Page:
The boundary between what is acceptable and unacceptable is shifting, and this is a welcome sign that many workplaces are growing up and becoming more emotionally mature. One delegate remarked that the debate about how to close the gender pay gap has "opened the door on a much wider debate about gender politics".

Seemingly small things can help - for example, choosing gender neutral words in communicating with each other can counter gender stereotypes. But not all of our solutions work as well as we might think. Interesting research from the EHRC showed that some unconscious bias training can actually reinforce deep-seated prejudices.

How did we get here?

Many of you, like me, will be determined to transform some of the toxic workplaces so widely reported in the media. But there is a real sense of looking around and thinking 'how did we get here?' Delegates spoke of the need to challenge organisational hierarchies that support gender inequalities and shout out against what have become 'normalised behaviours'. Creating environments where disclosure can happen easily, is the first step towards tackling the prevailing mood of fear and futility.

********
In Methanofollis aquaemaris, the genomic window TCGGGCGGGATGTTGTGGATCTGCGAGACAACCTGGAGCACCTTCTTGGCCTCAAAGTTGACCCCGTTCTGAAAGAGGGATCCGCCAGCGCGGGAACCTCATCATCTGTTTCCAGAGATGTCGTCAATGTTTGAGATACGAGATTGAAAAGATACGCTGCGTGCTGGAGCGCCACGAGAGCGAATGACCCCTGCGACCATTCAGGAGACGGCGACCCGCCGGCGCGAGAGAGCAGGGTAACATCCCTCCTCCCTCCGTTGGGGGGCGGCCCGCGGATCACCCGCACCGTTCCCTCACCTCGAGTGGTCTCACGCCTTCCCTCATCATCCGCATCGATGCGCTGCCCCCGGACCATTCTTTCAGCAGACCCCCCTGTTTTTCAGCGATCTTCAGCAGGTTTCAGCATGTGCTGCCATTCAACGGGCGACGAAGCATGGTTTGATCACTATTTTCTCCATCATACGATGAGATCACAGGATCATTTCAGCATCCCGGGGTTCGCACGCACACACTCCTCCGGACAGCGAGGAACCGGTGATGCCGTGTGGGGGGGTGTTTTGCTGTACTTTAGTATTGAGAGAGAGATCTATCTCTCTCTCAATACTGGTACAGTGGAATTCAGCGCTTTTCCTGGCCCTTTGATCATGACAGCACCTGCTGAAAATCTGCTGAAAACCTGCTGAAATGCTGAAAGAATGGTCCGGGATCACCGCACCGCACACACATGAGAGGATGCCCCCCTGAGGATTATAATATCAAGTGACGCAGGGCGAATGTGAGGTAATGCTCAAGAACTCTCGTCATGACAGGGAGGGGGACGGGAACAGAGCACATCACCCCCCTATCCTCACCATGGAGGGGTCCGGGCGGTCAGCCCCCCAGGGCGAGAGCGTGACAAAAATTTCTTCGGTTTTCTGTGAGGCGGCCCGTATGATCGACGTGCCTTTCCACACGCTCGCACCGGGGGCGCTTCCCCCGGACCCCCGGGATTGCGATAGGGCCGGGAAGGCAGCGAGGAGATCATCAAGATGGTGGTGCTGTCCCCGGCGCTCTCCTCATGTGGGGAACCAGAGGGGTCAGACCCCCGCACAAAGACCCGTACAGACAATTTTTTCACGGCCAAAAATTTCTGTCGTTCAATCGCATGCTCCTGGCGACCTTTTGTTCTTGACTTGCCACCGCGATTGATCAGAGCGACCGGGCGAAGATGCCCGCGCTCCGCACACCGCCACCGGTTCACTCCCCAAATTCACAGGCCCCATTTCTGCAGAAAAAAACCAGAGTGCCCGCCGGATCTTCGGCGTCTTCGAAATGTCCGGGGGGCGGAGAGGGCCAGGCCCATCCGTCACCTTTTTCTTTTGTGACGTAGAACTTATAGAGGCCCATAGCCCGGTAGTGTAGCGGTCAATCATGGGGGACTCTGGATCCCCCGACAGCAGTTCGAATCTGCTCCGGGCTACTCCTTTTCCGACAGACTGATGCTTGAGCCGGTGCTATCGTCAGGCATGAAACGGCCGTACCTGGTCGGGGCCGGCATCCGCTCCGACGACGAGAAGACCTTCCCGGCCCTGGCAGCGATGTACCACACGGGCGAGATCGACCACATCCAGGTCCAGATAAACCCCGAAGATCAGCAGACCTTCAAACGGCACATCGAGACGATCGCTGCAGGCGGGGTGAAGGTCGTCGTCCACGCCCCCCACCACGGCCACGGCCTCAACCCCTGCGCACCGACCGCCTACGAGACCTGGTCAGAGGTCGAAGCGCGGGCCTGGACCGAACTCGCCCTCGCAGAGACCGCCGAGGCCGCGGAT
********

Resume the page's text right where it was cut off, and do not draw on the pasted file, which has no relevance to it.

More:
Some analysts predict (see Kate Nowicki: The gender pay gap - can the tortoise become a hare? ) that it may take 50 years to close the gender pay gap. Surely attitudes can change a little quicker? For me the paradox is that some of the things we do to try and help can also end up inadvertently hindering. Take flexible working. Our own research 'pdf icon Flexible working for parents returning to work: Maintaining career development [396kb]' shows that if flexible work arrangements are seen as being mainly for women with child or caring responsibilities, this bolsters out-dated stereotypes and holds back pay equality. One of the solutions, of course, is to promote flexible working arrangements for men - but we know there is a lot of work to be done here as shared parental leave is not proving very popular.